John closes his letter by reminding the believers of several basic things that they know to be true and therefore should play a major role in their thinking.
The first is basic. “We know that anyone born of God does not continue to sin” (v. 18). The NIV (and others) note that John used the present tense of the verb hamartano, “to sin,” thus calling attention to the fact that it was the continuing in sin that was not acceptable. Obviously we all are guilty of the occasional sin but to continue in sin reveals an intentional decision not to stop sinning in that particular way. The church correctly understood that to deliberately continue doing something that was wrong or to refuse to change an unacceptable attitude was wrong. If a person is “born of God” and kept safe in his care so the “evil one cannot harm him” they simply will not continue in some sin (as was happening with the group that had given up the truth that Jesus had come from The Father). Being born of God redirects the believer away from sin, especially intentional sin.
The second thing they knew was that they were “children of God” (v. 19). They had denounced the way they had been living and turned gladly to Jesus, thus making them brothers and sisters in the family of God. When a family gathers it is time for celebration and the sharing of memories. In contrast to that joyful scene “the whole world is under the control of the evil one” (v. 19). There is nothing quite like the strong ties of family or the bonding that develops in the time of war. As “family” we enjoy a unique relationship of love and affection. How remarkable it is to be members of a family with God as Father and Jesus Christ as an elder brother. While families here on earth come and go, our family in heaven will continue forever.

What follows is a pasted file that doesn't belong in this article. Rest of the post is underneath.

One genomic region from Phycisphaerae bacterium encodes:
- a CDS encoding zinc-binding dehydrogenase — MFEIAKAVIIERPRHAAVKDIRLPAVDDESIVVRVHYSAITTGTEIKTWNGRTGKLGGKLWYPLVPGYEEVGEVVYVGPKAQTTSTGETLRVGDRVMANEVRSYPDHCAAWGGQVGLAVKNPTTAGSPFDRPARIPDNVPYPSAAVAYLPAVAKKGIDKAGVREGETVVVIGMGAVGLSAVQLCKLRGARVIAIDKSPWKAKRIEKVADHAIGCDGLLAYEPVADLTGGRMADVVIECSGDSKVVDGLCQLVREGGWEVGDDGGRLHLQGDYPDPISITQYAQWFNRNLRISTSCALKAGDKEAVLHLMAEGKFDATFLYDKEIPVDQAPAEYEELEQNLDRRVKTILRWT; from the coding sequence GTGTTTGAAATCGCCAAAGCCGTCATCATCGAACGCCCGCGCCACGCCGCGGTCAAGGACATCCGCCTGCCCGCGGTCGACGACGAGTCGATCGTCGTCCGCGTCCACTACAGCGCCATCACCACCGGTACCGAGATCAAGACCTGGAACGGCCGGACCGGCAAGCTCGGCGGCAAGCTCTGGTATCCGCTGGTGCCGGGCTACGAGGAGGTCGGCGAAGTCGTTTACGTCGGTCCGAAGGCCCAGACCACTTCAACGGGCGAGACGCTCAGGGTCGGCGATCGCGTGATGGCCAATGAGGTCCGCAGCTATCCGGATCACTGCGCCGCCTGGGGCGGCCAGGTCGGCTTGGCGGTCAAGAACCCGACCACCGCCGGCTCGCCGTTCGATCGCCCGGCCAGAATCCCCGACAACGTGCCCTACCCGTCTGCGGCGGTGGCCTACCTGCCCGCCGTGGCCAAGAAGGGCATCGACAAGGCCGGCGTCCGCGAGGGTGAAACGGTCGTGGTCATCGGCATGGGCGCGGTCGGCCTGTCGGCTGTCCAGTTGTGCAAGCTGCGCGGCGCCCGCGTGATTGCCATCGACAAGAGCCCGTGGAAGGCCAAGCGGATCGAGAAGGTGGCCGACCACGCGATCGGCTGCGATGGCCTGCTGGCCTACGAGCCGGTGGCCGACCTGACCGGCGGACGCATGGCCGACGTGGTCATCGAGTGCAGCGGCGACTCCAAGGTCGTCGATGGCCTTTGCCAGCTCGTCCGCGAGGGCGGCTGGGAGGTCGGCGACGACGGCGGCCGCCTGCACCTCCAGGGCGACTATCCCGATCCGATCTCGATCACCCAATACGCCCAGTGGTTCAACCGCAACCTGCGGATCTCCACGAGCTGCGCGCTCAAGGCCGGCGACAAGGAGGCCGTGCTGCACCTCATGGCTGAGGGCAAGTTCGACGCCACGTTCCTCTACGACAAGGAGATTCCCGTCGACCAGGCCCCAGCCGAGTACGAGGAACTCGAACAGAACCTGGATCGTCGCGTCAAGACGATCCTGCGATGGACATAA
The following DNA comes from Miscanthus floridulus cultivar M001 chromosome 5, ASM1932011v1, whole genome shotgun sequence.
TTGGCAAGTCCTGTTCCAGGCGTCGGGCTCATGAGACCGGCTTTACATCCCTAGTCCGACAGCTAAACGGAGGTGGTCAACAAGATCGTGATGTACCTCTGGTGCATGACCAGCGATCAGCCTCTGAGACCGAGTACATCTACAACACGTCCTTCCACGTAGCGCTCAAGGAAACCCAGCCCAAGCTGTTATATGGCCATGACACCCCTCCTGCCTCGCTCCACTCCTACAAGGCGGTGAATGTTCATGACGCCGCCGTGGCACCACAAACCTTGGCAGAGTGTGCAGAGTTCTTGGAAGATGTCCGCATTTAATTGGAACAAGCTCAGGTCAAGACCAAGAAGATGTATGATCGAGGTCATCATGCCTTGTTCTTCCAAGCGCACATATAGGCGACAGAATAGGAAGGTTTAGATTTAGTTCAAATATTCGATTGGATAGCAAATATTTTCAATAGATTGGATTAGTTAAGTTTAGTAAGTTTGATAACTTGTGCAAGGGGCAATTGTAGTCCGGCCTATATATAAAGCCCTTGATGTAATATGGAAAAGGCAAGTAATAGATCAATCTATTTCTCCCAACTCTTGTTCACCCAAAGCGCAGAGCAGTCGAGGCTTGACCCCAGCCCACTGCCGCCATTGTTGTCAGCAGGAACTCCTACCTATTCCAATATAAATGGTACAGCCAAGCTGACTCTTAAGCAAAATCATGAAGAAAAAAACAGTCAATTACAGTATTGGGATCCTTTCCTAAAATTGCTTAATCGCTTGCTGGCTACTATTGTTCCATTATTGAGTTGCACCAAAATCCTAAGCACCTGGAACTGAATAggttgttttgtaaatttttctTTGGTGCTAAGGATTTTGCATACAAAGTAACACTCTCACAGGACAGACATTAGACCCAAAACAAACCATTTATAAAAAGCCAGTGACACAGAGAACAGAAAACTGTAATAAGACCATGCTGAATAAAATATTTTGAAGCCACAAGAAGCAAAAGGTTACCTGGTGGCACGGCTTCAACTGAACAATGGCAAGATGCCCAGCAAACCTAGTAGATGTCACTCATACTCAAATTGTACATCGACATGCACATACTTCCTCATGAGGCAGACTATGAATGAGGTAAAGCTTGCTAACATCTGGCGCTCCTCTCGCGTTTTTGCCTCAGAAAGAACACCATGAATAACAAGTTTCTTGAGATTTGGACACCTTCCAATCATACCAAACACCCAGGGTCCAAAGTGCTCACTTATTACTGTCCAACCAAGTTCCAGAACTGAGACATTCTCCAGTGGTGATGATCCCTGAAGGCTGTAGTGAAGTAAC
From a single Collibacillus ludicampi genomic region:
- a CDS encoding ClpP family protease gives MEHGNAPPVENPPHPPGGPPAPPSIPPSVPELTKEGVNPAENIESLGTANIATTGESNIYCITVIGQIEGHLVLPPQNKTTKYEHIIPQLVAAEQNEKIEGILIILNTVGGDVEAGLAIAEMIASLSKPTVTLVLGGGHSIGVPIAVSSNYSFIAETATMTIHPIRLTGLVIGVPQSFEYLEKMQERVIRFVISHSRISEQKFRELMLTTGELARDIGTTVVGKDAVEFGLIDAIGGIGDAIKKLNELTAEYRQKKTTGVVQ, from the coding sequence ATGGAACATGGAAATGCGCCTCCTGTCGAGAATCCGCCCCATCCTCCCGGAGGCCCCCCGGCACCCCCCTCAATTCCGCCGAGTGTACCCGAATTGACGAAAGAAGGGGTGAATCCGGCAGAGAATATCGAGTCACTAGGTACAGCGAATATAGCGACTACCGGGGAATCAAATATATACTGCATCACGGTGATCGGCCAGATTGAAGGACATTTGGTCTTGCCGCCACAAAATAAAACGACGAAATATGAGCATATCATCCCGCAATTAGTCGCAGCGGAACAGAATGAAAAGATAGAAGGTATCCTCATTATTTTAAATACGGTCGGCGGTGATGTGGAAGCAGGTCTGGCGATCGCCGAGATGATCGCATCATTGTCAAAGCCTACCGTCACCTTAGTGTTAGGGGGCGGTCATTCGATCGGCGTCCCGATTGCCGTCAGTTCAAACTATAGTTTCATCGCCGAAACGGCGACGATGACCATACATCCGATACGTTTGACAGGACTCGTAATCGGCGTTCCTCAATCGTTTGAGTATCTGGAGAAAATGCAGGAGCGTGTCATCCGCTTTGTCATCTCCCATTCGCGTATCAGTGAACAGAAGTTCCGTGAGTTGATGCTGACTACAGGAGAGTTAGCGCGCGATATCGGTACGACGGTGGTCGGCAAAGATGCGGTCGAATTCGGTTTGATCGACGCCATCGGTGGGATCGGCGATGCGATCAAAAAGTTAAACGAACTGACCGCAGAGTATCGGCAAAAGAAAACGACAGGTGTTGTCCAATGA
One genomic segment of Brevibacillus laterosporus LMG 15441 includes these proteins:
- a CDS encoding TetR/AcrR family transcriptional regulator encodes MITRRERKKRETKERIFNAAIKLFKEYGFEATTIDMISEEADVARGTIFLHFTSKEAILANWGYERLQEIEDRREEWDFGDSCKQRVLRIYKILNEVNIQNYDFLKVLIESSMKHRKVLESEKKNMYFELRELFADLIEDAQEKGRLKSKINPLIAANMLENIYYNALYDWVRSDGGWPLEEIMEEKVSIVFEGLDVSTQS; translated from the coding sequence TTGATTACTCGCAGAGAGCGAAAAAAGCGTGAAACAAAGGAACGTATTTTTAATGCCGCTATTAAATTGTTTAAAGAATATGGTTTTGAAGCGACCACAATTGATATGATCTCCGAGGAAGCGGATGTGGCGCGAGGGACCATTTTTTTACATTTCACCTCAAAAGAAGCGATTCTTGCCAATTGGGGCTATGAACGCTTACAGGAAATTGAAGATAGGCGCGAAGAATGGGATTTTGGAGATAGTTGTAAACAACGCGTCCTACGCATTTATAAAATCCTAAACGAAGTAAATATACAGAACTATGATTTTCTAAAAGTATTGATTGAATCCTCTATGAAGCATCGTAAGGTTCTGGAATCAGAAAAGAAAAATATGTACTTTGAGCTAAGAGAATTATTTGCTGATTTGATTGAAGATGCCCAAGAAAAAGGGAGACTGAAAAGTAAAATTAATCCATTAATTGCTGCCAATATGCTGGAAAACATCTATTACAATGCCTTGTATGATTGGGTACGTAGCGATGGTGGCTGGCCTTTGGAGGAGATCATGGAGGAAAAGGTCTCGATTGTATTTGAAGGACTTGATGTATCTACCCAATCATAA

The third thing we know is that God’s Son came and made it possible for us to understand the one true God. We can read this in two ways: Jesus himself discloses to the believer what God the Father is like. By knowing the Son we understand the Father. The other nuance is that knowing the Son has provided us with what might be called an introductory course in the spiritual world. The world in which we have lived is a created world and is wide open to scientific inquiry that explains that which is material. God’s “world” is of a different source and Jesus has made it possible to enter it and to some degree understand it.